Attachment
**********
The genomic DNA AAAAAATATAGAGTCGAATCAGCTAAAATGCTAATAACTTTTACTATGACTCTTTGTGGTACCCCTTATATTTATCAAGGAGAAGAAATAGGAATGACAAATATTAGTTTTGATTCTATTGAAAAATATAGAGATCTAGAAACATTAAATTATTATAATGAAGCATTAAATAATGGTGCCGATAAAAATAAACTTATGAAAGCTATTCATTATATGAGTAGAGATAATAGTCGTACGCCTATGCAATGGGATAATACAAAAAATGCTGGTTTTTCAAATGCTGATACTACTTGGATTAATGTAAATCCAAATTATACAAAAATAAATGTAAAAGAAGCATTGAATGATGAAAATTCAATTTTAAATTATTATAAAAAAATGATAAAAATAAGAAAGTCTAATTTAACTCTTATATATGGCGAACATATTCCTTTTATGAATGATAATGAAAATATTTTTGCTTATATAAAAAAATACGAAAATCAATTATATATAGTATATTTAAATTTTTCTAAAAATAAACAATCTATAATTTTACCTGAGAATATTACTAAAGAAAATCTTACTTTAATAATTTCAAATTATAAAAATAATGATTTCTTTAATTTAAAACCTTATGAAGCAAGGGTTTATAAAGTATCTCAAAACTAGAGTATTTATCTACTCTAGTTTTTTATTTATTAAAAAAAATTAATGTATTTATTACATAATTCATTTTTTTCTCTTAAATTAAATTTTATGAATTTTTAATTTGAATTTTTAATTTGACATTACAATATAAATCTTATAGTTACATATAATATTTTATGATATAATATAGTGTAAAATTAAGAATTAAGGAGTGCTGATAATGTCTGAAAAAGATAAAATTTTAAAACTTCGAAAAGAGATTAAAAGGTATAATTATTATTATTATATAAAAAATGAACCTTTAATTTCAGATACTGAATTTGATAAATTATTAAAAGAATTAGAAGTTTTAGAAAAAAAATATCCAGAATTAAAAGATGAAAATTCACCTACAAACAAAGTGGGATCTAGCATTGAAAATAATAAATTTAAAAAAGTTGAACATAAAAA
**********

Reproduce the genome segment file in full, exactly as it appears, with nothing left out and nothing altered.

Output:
The genomic DNA AAAAAATATAGAGTCGAATCAGCTAAAATGCTAATAACTTTTACTATGACTCTTTGTGGTACCCCTTATATTTATCAAGGAGAAGAAATAGGAATGACAAATATTAGTTTTGATTCTATTGAAAAATATAGAGATCTAGAAACATTAAATTATTATAATGAAGCATTAAATAATGGTGCCGATAAAAATAAACTTATGAAAGCTATTCATTATATGAGTAGAGATAATAGTCGTACGCCTATGCAATGGGATAATACAAAAAATGCTGGTTTTTCAAATGCTGATACTACTTGGATTAATGTAAATCCAAATTATACAAAAATAAATGTAAAAGAAGCATTGAATGATGAAAATTCAATTTTAAATTATTATAAAAAAATGATAAAAATAAGAAAGTCTAATTTAACTCTTATATATGGCGAACATATTCCTTTTATGAATGATAATGAAAATATTTTTGCTTATATAAAAAAATACGAAAATCAATTATATATAGTATATTTAAATTTTTCTAAAAATAAACAATCTATAATTTTACCTGAGAATATTACTAAAGAAAATCTTACTTTAATAATTTCAAATTATAAAAATAATGATTTCTTTAATTTAAAACCTTATGAAGCAAGGGTTTATAAAGTATCTCAAAACTAGAGTATTTATCTACTCTAGTTTTTTATTTATTAAAAAAAATTAATGTATTTATTACATAATTCATTTTTTTCTCTTAAATTAAATTTTATGAATTTTTAATTTGAATTTTTAATTTGACATTACAATATAAATCTTATAGTTACATATAATATTTTATGATATAATATAGTGTAAAATTAAGAATTAAGGAGTGCTGATAATGTCTGAAAAAGATAAAATTTTAAAACTTCGAAAAGAGATTAAAAGGTATAATTATTATTATTATATAAAAAATGAACCTTTAATTTCAGATACTGAATTTGATAAATTATTAAAAGAATTAGAAGTTTTAGAAAAAAAATATCCAGAATTAAAAGATGAAAATTCACCTACAAACAAAGTGGGATCTAGCATTGAAAATAATAAATTTAAAAAAGTTGAACATAAAAA